By Ania Lichtarowicz
BBC health reporter
The UN's health agency says the world's poorest people are suffering the biggest burden of tobacco use.
The WHO says smoking and poverty are closely linked
The World Health Organisation's warning came ahead of World No Tobacco Day on Monday.
It wants governments and individuals to accept smoking contributes to poverty through loss of productivity and income, as well as death and disease.
The WHO says a person dies every six-and-a-half seconds, and many more fall ill from tobacco use.
This places increasing pressure on health care and has a significant impact on economies, it says.
"The world cannot accept such easily preventable human and economic losses," director general Lee Jong-wook said in a statement.
About 84% of smokers live in developing countries - and it is there that the tobacco epidemic is still growing.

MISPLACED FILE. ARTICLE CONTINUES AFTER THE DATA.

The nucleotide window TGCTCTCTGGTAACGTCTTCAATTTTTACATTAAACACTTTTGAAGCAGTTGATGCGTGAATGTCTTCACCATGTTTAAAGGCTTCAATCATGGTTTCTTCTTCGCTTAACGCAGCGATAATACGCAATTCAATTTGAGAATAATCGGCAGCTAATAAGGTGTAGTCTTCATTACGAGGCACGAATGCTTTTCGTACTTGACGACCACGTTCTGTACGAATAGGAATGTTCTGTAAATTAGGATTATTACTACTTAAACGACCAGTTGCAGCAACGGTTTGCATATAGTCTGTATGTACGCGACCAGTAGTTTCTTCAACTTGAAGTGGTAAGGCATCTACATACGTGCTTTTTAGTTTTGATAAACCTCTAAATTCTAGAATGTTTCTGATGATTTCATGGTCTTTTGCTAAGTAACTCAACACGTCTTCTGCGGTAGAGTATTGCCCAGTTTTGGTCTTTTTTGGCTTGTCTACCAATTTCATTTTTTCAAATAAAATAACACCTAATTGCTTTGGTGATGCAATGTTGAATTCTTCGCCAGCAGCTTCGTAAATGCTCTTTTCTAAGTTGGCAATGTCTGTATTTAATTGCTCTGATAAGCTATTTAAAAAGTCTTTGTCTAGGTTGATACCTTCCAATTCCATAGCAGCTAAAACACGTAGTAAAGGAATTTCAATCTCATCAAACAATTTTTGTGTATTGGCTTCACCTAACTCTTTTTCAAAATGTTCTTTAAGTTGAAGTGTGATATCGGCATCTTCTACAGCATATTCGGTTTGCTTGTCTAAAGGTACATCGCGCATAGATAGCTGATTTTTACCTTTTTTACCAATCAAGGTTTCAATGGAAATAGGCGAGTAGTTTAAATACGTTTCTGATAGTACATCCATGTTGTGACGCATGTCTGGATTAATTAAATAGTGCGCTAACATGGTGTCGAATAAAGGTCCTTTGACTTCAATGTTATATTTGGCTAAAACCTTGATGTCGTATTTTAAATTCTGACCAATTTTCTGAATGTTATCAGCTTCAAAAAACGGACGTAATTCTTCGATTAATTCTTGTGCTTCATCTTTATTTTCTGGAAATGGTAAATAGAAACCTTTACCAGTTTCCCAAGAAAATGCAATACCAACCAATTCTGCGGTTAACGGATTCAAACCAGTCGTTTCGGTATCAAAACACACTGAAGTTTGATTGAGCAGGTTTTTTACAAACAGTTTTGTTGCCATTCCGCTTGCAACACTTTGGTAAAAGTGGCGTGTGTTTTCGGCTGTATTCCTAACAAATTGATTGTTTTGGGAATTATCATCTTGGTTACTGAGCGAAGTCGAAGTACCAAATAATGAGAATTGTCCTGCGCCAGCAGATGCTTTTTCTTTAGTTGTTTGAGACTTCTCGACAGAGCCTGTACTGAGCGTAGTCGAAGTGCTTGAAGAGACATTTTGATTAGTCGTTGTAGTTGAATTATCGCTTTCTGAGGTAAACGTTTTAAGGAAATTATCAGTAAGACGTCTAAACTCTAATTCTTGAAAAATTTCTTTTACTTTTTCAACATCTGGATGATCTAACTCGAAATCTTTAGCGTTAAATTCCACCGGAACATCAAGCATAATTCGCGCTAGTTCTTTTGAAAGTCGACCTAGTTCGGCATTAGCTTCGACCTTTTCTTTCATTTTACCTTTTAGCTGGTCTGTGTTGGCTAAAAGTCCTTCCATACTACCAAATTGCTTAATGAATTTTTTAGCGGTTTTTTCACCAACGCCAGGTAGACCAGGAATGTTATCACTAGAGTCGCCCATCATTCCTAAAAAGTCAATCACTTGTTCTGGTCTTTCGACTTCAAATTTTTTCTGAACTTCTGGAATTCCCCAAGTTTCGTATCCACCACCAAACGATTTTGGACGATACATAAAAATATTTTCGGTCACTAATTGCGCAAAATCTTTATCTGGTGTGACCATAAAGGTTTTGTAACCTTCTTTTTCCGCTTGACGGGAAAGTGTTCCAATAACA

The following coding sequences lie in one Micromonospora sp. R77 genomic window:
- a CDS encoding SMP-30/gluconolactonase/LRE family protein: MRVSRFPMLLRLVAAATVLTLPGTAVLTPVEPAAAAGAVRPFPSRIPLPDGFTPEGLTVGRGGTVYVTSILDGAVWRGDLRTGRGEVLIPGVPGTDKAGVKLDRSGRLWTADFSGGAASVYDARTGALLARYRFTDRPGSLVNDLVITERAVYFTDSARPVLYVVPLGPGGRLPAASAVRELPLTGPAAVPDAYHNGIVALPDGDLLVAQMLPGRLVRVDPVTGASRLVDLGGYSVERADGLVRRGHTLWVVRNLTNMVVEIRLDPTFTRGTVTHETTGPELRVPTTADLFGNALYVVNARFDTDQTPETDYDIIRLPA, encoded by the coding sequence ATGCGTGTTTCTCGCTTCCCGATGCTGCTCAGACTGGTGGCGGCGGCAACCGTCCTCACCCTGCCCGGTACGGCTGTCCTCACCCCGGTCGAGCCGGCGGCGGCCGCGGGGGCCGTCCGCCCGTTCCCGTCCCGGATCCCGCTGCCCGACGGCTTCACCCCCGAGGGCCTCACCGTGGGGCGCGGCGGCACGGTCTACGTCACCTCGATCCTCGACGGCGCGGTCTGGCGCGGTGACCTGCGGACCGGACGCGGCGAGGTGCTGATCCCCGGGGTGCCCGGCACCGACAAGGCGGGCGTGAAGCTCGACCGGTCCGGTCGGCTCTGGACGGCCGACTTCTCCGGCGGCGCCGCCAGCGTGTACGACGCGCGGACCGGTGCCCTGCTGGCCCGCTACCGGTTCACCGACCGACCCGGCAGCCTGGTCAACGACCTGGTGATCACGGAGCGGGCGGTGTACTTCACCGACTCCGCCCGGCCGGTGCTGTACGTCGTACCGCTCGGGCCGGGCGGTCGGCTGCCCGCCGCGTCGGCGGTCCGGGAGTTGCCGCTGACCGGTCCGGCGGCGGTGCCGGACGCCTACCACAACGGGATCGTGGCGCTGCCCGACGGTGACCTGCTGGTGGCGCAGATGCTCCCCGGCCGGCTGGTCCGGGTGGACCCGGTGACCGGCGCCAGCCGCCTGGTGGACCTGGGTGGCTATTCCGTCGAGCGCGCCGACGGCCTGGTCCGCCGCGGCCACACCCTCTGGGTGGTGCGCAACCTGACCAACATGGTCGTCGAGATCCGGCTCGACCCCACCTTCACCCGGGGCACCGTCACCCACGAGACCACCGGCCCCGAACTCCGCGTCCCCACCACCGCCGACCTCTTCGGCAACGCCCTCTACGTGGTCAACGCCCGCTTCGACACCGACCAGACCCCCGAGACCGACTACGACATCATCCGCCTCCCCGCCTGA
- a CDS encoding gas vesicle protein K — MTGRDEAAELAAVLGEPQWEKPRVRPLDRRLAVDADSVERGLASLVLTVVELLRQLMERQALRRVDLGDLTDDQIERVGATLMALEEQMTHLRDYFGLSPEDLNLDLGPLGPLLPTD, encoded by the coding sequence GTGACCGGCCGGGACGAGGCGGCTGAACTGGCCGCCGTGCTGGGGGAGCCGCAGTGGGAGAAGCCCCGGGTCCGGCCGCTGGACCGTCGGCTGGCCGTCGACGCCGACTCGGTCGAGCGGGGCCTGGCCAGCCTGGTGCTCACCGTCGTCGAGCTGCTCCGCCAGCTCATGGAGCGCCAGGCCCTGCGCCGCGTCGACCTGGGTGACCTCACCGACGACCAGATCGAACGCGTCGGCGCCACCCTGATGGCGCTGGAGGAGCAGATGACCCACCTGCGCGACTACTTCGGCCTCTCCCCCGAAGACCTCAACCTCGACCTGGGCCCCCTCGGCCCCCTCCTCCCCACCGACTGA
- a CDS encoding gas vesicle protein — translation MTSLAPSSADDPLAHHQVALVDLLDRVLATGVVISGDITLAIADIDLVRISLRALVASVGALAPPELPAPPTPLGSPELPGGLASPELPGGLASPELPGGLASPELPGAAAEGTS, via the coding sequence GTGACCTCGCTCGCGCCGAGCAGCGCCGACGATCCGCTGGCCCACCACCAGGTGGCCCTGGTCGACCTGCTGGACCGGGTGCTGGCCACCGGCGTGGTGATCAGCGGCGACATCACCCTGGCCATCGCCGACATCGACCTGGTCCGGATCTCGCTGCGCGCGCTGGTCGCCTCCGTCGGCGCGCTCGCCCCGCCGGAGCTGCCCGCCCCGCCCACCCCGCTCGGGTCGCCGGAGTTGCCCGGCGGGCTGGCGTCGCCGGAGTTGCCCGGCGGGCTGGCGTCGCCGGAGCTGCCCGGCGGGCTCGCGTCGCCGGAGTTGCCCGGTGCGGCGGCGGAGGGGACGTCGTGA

The theme for this year's World No Tobacco Day is "Tobacco and Poverty: A vicious circle".
The WHO says the two are closely linked.
Most small tobacco farmers live in poverty and many of them employ children, who work in the fields instead of attending school.
So although families may benefit from an increased income initially, there are no long-term benefits as these children grow up illiterate.
Instead of spending money on food, health care or education, smokers spend it on cigarettes.
There are also environmental and health dangers from using highly toxic pesticides.
The WHO says this vicious circle can be broken.
It is calling for more countries to come forward and sign the Framework Convention on Tobacco Control, which already has the support of 118 countries.
The landmark treaty requires countries to ban or impose tough restrictions on tobacco advertising, sponsorship and promotion within five years.
It also lays down guidelines on health warnings to be carried on cigarette packets and recommends tax increases on tobacco products.